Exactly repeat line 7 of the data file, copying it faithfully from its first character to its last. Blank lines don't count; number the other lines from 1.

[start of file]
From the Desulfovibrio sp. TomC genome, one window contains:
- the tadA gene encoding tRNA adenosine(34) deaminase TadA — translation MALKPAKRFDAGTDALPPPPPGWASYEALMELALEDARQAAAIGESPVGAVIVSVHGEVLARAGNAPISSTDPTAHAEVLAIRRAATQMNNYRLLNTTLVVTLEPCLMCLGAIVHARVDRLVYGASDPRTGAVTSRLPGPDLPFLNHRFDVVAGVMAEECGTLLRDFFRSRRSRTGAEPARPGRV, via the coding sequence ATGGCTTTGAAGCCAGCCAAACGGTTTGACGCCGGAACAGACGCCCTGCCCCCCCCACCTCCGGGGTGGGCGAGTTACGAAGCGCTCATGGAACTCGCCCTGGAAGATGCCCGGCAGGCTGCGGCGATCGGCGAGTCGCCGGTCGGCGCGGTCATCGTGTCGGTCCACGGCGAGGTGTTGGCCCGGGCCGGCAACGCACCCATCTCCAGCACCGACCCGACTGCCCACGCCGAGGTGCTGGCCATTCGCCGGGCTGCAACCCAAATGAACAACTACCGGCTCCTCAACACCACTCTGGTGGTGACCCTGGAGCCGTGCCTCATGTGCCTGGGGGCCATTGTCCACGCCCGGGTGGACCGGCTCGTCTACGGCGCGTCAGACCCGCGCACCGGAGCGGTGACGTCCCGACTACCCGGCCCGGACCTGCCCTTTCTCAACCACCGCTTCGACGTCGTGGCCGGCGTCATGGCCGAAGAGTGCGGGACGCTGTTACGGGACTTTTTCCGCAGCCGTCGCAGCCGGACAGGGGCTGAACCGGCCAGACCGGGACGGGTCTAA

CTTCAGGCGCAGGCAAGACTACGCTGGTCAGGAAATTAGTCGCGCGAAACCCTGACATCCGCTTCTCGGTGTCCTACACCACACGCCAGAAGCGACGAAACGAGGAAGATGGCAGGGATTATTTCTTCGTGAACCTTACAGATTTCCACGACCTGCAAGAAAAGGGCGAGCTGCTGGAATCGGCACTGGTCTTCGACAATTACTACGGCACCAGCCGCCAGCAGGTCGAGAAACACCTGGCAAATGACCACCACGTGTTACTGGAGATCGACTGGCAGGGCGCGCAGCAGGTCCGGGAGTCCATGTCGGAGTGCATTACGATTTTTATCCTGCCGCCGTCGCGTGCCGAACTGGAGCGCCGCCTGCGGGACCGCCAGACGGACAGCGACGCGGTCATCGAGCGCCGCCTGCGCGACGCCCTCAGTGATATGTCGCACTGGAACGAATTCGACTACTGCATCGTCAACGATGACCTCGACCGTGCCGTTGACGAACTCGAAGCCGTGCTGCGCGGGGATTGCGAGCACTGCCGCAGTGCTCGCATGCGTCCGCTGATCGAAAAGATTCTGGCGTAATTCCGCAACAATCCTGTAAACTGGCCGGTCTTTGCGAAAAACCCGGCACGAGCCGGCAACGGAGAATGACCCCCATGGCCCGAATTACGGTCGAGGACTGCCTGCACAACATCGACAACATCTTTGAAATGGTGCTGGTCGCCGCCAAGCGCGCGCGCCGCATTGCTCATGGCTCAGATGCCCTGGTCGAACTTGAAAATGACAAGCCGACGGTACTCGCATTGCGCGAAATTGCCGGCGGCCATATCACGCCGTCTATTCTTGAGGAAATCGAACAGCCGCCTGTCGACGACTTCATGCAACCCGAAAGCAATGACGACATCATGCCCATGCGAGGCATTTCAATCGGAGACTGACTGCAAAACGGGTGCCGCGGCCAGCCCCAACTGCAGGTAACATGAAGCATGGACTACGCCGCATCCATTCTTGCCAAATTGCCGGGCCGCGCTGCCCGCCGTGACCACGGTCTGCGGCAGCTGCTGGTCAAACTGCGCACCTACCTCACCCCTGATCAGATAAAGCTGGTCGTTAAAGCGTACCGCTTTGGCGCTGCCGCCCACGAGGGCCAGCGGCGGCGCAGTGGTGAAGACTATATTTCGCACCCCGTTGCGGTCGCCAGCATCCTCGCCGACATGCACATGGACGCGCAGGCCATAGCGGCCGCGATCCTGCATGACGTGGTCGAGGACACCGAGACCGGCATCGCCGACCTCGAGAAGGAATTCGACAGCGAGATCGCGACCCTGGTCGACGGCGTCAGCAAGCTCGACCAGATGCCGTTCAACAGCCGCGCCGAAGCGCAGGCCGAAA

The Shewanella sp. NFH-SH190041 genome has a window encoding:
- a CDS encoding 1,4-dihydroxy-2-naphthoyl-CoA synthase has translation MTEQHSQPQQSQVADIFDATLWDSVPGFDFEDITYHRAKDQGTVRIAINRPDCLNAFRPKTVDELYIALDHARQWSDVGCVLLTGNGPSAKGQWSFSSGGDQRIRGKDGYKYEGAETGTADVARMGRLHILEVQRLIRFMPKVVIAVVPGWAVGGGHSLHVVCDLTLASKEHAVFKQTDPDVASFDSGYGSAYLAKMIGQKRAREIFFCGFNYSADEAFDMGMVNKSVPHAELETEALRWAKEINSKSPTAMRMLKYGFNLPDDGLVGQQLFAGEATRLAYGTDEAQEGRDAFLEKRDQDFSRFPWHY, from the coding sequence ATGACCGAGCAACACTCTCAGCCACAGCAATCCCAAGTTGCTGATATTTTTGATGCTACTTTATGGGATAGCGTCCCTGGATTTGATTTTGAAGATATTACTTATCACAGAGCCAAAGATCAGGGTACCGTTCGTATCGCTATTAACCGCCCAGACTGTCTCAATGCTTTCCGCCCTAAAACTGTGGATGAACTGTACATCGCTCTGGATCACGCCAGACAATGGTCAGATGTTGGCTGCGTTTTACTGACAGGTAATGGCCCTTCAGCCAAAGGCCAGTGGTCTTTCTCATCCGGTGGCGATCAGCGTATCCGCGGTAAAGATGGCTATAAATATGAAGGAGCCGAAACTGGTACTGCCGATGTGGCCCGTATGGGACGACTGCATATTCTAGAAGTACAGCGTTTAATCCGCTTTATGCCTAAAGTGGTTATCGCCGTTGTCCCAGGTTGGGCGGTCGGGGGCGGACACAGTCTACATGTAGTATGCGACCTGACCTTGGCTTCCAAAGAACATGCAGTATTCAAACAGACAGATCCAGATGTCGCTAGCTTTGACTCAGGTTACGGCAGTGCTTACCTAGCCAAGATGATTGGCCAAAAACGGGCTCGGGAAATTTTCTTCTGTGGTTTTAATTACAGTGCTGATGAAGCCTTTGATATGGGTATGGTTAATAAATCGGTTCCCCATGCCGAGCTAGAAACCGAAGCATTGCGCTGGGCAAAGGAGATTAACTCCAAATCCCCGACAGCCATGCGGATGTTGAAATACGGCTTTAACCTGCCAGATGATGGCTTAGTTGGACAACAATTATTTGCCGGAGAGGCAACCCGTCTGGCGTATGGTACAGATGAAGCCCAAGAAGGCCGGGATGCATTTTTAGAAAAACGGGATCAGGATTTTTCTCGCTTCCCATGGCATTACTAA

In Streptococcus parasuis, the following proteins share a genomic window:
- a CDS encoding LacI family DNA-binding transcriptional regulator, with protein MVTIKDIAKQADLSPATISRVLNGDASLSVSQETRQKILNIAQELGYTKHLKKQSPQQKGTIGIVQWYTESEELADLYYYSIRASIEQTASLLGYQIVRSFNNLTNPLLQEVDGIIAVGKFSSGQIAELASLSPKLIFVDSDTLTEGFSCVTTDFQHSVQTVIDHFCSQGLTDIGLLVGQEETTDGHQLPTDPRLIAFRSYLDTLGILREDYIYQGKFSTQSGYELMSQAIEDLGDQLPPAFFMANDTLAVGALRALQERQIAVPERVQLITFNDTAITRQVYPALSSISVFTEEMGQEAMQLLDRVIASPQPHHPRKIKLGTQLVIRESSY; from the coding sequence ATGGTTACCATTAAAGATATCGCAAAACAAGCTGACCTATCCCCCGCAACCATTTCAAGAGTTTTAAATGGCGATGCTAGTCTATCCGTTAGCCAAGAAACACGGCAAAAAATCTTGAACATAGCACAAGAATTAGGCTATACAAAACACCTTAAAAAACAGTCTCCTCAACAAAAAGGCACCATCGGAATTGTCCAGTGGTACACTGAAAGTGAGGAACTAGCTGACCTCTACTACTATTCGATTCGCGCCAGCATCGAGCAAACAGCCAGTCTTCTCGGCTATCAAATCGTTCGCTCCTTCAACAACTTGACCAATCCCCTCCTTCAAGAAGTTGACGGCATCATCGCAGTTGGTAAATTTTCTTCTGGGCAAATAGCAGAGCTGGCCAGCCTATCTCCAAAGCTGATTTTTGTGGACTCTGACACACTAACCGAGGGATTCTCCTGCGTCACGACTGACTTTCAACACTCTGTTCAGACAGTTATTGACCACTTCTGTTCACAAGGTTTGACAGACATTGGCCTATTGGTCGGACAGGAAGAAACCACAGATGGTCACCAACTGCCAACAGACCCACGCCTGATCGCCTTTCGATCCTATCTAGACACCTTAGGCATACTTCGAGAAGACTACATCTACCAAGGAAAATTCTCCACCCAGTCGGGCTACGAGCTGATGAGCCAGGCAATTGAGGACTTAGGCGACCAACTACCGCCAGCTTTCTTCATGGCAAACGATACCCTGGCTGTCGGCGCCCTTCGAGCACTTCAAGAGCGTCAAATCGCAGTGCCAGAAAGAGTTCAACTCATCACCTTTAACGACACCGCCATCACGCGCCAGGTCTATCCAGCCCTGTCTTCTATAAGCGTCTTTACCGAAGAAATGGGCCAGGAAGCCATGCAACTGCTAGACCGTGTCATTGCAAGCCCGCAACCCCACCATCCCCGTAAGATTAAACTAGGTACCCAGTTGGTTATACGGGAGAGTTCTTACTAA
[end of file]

- a CDS encoding LacI family DNA-binding transcriptional regulator, with protein MVTIKDIAKQADLSPATISRVLNGDASLSVSQETRQKILNIAQELGYTKHLKKQSPQQKGTIGIVQWYTESEELADLYYYSIRASIEQTASLLGYQIVRSFNNLTNPLLQEVDGIIAVGKFSSGQIAELASLSPKLIFVDSDTLTEGFSCVTTDFQHSVQTVIDHFCSQGLTDIGLLVGQEETTDGHQLPTDPRLIAFRSYLDTLGILREDYIYQGKFSTQSGYELMSQAIEDLGDQLPPAFFMANDTLAVGALRALQERQIAVPERVQLITFNDTAITRQVYPALSSISVFTEEMGQEAMQLLDRVIASPQPHHPRKIKLGTQLVIRESSY; from the coding sequence ATGGTTACCATTAAAGATATCGCAAAACAAGCTGACCTATCCCCCGCAACCATTTCAAGAGTTTTAAATGGCGATGCTAGTCTATCCGTTAGCCAAGAAACACGGCAAAAAATCTTGAACATAGCACAAGAATTAGGCTATACAAAACACCTTAAAAAACAGTCTCCTCAACAAAAAGGCACCATCGGAATTGTCCAGTGGTACACTGAAAGTGAGGAACTAGCTGACCTCTACTACTATTCGATTCGCGCCAGCATCGAGCAAACAGCCAGTCTTCTCGGCTATCAAATCGTTCGCTCCTTCAACAACTTGACCAATCCCCTCCTTCAAGAAGTTGACGGCATCATCGCAGTTGGTAAATTTTCTTCTGGGCAAATAGCAGAGCTGGCCAGCCTATCTCCAAAGCTGATTTTTGTGGACTCTGACACACTAACCGAGGGATTCTCCTGCGTCACGACTGACTTTCAACACTCTGTTCAGACAGTTATTGACCACTTCTGTTCACAAGGTTTGACAGACATTGGCCTATTGGTCGGACAGGAAGAAACCACAGATGGTCACCAACTGCCAACAGACCCACGCCTGATCGCCTTTCGATCCTATCTAGACACCTTAGGCATACTTCGAGAAGACTACATCTACCAAGGAAAATTCTCCACCCAGTCGGGCTACGAGCTGATGAGCCAGGCAATTGAGGACTTAGGCGACCAACTACCGCCAGCTTTCTTCATGGCAAACGATACCCTGGCTGTCGGCGCCCTTCGAGCACTTCAAGAGCGTCAAATCGCAGTGCCAGAAAGAGTTCAACTCATCACCTTTAACGACACCGCCATCACGCGCCAGGTCTATCCAGCCCTGTCTTCTATAAGCGTCTTTACCGAAGAAATGGGCCAGGAAGCCATGCAACTGCTAGACCGTGTCATTGCAAGCCCGCAACCCCACCATCCCCGTAAGATTAAACTAGGTACCCAGTTGGTTATACGGGAGAGTTCTTACTAA